I recently read the article in the Boston Globe and, while I feel like I knew everything in there intrinsically, having medical professionals and the media confirm my experience was so powerful. Please go read it (it's long but worth it) because it's really wonderful, though I will quote from it quite a bit here.
So here's the thing. I remember being annoyed as hell before having kids about women making claims to the effect of not knowing the fullness of womanhood until they had kids. As an empowered feminist I fully believed (and still believe) that a woman doesn't need to have kids to be whole. But what I didn't understand about what those women were saying is that you DO change significantly, both biologically and psychologically, when you have a kid. You legitimately become a different person, to some degree, because your brain actually changes after having a kid.
We spend all this time obsessed about women's bodies, weight gain, spider veins, stretch marks, saggy boobs, when the biggest change actually occurs right inside her skull. "Entering into motherhood is 'a major event' for the brain, says Jodi Pawluski, a researcher at University of Rennes 1 in France who focuses on what she and her colleagues call the 'neglected neurobiology” of the maternal brain. “It’s one of the most significant biological events, I would say, you would have in your life.'"
But also, I feel that. This feels like the most significant biological and neurobiological shifts in my life, possibly more unsettling than puberty. Everyone prepares you for puberty, it's thoroughly discussed (though even then, tween and teen girls are NOT given even close to a complete understanding of their fertility and cycle. It wasn't until I started tracking my own cycles well into my late twenties as a natural contraceptive method that I learned truly how my fertility and menstrual cycle worked). But the shift you experience in motherhood is not something I was prepared for at all, from any medical professional. And having not anticipated such a huge shift, it was frightening to say the least.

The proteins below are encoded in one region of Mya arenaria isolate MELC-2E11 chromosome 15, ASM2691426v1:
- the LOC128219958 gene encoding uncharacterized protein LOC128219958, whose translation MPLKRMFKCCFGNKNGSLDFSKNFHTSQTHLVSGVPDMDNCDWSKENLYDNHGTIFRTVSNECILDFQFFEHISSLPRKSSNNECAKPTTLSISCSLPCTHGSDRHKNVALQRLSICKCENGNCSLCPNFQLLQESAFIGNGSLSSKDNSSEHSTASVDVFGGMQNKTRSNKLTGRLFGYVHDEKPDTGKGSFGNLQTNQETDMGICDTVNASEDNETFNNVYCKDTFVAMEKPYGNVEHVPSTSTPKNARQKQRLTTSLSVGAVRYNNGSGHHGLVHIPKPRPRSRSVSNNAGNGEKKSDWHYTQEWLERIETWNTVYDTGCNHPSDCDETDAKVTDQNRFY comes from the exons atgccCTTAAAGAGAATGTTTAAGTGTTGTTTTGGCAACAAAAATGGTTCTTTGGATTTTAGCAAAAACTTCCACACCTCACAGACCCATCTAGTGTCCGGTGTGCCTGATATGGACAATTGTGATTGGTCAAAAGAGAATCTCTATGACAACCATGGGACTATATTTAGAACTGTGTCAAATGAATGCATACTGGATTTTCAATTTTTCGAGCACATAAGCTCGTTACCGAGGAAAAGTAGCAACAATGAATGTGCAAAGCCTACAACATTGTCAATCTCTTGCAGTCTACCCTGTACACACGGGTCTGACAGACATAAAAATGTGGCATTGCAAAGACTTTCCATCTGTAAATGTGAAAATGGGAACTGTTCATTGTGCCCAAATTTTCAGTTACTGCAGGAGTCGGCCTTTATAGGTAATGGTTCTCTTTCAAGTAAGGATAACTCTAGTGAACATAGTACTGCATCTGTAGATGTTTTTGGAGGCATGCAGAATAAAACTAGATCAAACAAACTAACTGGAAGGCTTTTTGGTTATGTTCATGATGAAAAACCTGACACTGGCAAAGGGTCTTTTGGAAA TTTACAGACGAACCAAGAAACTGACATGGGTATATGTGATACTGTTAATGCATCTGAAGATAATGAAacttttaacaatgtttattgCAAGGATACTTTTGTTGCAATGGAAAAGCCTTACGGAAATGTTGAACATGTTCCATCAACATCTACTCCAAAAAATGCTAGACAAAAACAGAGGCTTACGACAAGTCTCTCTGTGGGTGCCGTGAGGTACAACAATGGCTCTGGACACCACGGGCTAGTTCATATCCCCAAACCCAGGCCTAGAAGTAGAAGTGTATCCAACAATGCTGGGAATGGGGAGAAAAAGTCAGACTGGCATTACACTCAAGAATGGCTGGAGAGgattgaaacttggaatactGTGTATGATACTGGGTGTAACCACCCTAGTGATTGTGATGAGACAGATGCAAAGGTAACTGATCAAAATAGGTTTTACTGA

In my prenatal and postpartum care (the latter of which was unexpectedly minimal) postpartum depression was definitely discussed, but never in much specificity. So when I found myself at 7 months postpartum, screaming with unbridled rage at my own mother over some small disagreement, I didn't recognize it as a possible symptom of a larger issue which was slowly percolating to the surface.
The culture we have is shifting, slowly, but we still live in a time and place where the gritty beauty of real womanhood and motherhood is feared. "The truth is, it’s easier to talk about decorating the nursery than about the gripping fear that sends you into a full-body sweat the first time you take baby to the grocery store. It’s more comfortable to debate baby names and stroller brands than to discuss the depth of loneliness that can come at 2 a.m. when you are awake again with a crying baby." It's scary to talk about the rage you feel all of a sudden when your baby won't stop crying. It's scary to admit you sometimes feel like just getting in the car and driving away forever. People don't yet know what to do with that kind of admission, but every single time I've admitted to feeling those ways, I hear a chorus of other mothers echoing me, confirming that my experience isn't unusual.
When I was pregnant, I didn't have much in the way of fear surrounding childbirth itself. What I feared was life after childbirth. What it would look like, how life would change, and that I would miss my life before kids. And for me, those things did turn out to be much more challenging to deal with than my comparatively easy and quick labor and delivery. But what I didn't expect to change was me. My brain. Not recognizing yourself is one of the most frightening things to cope with, on top of having this little human you're charged with turning into a thriving member of society (or at least not a serial killer).
“We want to keep this facade that motherhood is everything we’ve ever hoped for and pregnancy is blissful. . . . We feel like we are raining on people’s parades and dramatizing our own struggles and scaring people, and we don’t want to do those things. Yet, we do need to talk about this."
We need to talk about this.